Quick, what do the Panama Canal, the Space Program, the Golden Gate Bridge, the Human Genome Project, the Internet, and the Hoover Dam all have in common? Marvels of science, engineering, and technology? Yes. Testaments to human ingenuity? Absolutely. But more basically, they were, first and foremost, government projects. Know what else? The American Society of Civil Engineers lists seven wonders of the modern world. Six of them were government-sponsored.
Why point all of this out? Well, it has become fashionable to say that our government is too big, that government is the problem, that taxes are too high, that regulations stifle business and innovation, blah, blah, blah. Nowadays, it is a rite of passage and a requirement of office for our candidates to complain about the scope of government and to run against it. But look at that list of achievements and reflect that government can and has worked well, even on immense and seemingly impossible projects, and it has done so with spectacular results.
No private enterprise can assume the risks that a government can, especially
risks that have no immediate and obvious application or reward. We assign a very different role to our government (the well-being of its people, land, and resources) than to private
enterprise (profit for its stakeholders). This is a good thing. So we should not expect that our government's returns on investment would compare favorably to a
corporation's quarterly balance sheet. And as someone who works in corporate America, I would like to disabuse everyone of the notion that private enterprise is always "better" than a public institution. I can say without reservation or hesitation that every large organization, be it public or private, has waste and inefficiencies.
Perhaps even more important than the litany of our nation's technological wonders are its social achievements. In its 235+ year history, it established itself as one of the first modern democratic republics, becoming a template for the world. It ended the practice of legal slavery, granted universal suffrage, created a system of public education, insured worker safety, promoted public health and food safety, and guaranteed assistance for the poor and elderly. It won the greatest conflict of the last century and rewarded its citizen-soldiers with homes and with higher education, which in turn fueled the economic success of the nation for decades.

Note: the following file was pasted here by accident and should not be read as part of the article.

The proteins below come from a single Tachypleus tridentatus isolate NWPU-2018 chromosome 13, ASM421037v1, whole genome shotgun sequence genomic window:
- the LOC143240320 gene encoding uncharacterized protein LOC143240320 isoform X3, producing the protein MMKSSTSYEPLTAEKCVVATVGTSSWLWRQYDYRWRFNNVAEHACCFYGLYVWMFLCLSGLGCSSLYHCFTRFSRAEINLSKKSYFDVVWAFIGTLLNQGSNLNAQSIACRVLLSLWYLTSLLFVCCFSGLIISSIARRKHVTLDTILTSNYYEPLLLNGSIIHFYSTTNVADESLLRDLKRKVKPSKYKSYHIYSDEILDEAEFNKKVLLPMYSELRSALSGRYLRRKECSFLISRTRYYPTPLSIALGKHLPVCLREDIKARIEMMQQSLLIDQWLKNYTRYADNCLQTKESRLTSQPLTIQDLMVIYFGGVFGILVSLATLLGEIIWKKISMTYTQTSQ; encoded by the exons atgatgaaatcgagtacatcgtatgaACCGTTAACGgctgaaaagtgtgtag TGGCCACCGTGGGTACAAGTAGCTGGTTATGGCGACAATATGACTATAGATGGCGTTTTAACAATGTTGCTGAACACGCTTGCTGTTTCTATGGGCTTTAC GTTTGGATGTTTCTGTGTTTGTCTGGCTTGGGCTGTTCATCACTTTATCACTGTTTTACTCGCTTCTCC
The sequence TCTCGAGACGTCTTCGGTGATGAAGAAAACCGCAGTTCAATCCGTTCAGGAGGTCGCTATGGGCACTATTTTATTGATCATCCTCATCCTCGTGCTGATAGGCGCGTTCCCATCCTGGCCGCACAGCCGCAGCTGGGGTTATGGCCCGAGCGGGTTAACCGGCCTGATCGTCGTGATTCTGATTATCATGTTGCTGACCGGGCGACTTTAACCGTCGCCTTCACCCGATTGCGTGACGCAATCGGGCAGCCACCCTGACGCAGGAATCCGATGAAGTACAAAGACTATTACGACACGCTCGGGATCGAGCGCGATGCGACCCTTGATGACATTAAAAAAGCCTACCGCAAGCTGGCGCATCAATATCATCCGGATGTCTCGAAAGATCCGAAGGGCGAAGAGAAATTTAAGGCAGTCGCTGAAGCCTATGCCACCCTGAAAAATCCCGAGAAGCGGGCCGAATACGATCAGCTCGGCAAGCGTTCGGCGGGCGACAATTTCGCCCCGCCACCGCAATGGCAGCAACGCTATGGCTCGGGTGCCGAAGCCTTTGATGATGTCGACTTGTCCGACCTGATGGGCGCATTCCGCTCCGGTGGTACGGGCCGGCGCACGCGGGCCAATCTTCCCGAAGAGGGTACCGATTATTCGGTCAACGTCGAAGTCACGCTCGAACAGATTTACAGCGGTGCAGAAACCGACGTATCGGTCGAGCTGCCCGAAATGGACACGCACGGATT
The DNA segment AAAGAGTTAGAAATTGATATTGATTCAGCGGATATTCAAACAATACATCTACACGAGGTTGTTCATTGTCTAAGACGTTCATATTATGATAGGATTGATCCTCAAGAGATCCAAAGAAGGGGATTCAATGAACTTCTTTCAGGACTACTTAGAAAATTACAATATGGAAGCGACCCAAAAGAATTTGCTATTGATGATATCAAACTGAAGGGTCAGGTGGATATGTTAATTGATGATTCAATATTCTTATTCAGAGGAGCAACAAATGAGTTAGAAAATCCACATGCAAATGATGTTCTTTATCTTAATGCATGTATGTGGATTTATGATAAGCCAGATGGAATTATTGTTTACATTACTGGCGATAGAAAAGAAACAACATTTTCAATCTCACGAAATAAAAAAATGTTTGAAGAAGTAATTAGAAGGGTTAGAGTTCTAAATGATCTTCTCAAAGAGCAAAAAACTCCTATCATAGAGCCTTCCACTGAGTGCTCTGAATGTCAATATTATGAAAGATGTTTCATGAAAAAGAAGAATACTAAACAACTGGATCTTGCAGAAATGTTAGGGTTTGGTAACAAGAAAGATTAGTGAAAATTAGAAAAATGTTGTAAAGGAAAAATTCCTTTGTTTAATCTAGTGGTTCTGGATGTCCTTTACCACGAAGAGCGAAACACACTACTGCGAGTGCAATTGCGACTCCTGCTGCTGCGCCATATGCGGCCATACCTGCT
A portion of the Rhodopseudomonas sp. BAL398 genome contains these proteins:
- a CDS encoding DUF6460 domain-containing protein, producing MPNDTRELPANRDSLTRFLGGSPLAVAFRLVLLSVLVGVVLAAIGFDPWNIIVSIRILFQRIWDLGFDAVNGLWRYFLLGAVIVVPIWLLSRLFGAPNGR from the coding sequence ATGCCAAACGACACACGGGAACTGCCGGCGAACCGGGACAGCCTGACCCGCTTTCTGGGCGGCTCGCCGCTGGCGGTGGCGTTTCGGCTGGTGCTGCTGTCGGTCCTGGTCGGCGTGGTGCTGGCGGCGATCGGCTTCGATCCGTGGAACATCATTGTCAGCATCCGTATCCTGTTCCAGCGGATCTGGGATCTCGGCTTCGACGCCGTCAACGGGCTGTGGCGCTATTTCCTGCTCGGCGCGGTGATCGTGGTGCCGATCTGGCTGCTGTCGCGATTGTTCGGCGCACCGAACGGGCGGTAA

More abstractly speaking, the freedoms and liberties that we consider to be guaranteed by the U.S. Constitution and the Bill of Rights were actually long in the making; it took more than two centuries of legal battles and legislative reform for the rights we take for granted to be as fully realized as they are today. One could call that an ongoing achievement of our government - its ability to adapt, reexamine, and learn. Wondrous indeed.
Recently, I've heard a lot of noise about the Constitutional overstep of the Affordable Care Act, also known as "Obamacare." Other people have written more informed and eloquent essays as to why this is a spurious legal argument. I'm no great defender of ACA (for the record, I favor a single-payer plan, modeled after Canada, the United Kingdom, and Germany), but I think ACA is better than nothing, and a pretty substantial legislative achievement in our era of partisan gridlock, so I'll simply add this: we are already paying for the uninsured. So how much is my freedom actually curtailed if we collectively provide a more formal mechanism for funding something that is already taking place? On a more personal level, the ACA allows me to insure my adult children, who cannot afford health insurance on their own. So to those who say that the ACA restricts personal liberty, I ask this: how much "freedom" and "liberty" do my kids have without the insurance that I am fortunate enough to be able to provide? And what should be done about the kids who don't have a parent who can provide health insurance?
The mantra of some anti-government ideologues is to "make government small enough to drown." Now, our government isn't perfect. It certainly does a lot of things I'd rather it not do. So shrinking government may eradicate some of the problems that it has created. But the underlying implication of the race to dismantle government is that the sole measure of our worth as citizens and as human beings is merely our naked economic productivity and our ability to compete in the marketplace. I reject that notion utterly. Sacrificing ACA, public education, Medicare, and Social Security upon the altar of "small
government" buys us... what? Freedom? Liberty? Economic security? It
certainly does not provide any of those things to the impoverished and growing underclass.
Some of our nation's greatest technical and social accomplishments do not look so wonderful from narrowly defined cost/benefit analyses. But they ultimately proved to be invaluable contributions to human knowledge, commerce, security, and collective well-being. From this perspective, shrinking government as an end unto itself is not just problematic. It is antithetical to nurturing wonders of the world.